Legal claims against a Maryland nursing home generally fall into three categories: abuse, neglect, or medical malpractice. Medical malpractice claims arise in the nursing home setting when healthcare professionals in nursing homes provide medical care for the residents. In these cases, plaintiffs have to make sure to comply with the additional requirements for medical malpractice claims.
In a recent case against a nursing home, a resident’s daughter brought a negligence claim against the nursing home and several nurses after the resident fell and died as a result of her injuries. Shortly after the resident’s death, the daughter’s lawyer mailed the nursing home a letter stating that the nursing home and “its employees” were negligent and that their negligence caused the resident’s death. The plaintiff later filed a lawsuit against the nursing home and against several nurses at the nursing home. The nurses filed a motion to dismiss, arguing that the daughter did not comply with the state’s pre-suit requirements.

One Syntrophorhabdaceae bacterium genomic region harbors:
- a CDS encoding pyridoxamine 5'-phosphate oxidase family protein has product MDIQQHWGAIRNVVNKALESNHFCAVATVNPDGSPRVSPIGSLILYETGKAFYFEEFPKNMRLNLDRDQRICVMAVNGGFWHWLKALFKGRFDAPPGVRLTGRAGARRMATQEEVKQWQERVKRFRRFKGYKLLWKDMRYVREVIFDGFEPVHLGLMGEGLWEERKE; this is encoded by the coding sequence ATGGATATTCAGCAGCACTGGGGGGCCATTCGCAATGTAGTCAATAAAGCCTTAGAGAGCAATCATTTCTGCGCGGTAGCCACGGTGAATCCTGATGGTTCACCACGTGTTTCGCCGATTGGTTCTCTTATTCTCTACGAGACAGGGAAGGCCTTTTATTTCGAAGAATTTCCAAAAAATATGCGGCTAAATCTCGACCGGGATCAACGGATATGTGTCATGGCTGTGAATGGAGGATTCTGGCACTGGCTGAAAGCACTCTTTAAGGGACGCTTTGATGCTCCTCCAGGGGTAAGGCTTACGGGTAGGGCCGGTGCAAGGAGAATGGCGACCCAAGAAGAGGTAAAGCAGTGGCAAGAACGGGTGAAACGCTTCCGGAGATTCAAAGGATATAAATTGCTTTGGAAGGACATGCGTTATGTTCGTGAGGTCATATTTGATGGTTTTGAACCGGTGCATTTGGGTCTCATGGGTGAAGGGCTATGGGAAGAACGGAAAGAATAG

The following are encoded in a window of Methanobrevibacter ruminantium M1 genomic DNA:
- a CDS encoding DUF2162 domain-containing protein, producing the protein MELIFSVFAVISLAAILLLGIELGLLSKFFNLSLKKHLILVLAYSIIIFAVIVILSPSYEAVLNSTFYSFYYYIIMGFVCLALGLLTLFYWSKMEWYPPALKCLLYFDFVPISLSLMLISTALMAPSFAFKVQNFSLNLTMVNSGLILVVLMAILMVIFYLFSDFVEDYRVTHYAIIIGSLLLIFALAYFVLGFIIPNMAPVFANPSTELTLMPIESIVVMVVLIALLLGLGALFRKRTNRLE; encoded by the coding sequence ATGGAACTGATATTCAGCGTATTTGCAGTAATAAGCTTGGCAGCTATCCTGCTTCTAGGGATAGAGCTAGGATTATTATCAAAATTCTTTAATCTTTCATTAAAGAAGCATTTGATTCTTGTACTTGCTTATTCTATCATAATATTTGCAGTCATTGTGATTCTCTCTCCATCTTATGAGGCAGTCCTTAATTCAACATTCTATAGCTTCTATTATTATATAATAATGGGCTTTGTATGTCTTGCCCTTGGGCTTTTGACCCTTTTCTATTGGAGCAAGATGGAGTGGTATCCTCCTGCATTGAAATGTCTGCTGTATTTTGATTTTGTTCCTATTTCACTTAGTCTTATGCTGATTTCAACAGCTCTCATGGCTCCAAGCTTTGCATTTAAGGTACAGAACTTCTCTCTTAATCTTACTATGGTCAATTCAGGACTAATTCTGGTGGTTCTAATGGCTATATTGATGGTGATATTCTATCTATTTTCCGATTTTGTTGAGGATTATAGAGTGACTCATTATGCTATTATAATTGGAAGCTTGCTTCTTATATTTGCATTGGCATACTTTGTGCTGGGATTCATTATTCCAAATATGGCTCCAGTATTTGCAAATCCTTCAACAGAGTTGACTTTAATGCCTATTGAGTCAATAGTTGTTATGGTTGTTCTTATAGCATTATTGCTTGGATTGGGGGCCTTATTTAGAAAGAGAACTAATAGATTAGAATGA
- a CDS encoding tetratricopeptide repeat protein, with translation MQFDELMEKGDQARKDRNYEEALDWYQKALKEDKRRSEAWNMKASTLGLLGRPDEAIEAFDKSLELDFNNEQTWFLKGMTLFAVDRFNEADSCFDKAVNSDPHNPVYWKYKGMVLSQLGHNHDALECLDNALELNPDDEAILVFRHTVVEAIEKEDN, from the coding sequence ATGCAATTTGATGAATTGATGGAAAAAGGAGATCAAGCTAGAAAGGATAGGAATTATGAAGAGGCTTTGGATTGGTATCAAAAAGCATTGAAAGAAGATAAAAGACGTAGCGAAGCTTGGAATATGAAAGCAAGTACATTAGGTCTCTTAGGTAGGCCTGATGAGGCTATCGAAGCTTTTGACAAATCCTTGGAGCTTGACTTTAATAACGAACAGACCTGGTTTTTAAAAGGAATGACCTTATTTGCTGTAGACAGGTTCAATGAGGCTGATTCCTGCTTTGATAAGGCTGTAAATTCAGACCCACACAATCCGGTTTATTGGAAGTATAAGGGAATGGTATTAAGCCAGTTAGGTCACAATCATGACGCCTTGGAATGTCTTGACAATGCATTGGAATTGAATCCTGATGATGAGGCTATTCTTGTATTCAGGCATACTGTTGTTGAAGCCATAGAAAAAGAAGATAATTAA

The issue before that state’s supreme court was whether the letter sent to the nursing home was sufficient pre-suit notice to the nurses named in the lawsuit. Under that state’s laws, a plaintiff must provide at least sixty days’ notice to the defendant before bringing a claim, notifying the defendant of the legal basis of the claim, the type of damages being sought, and the nature of the injuries suffered.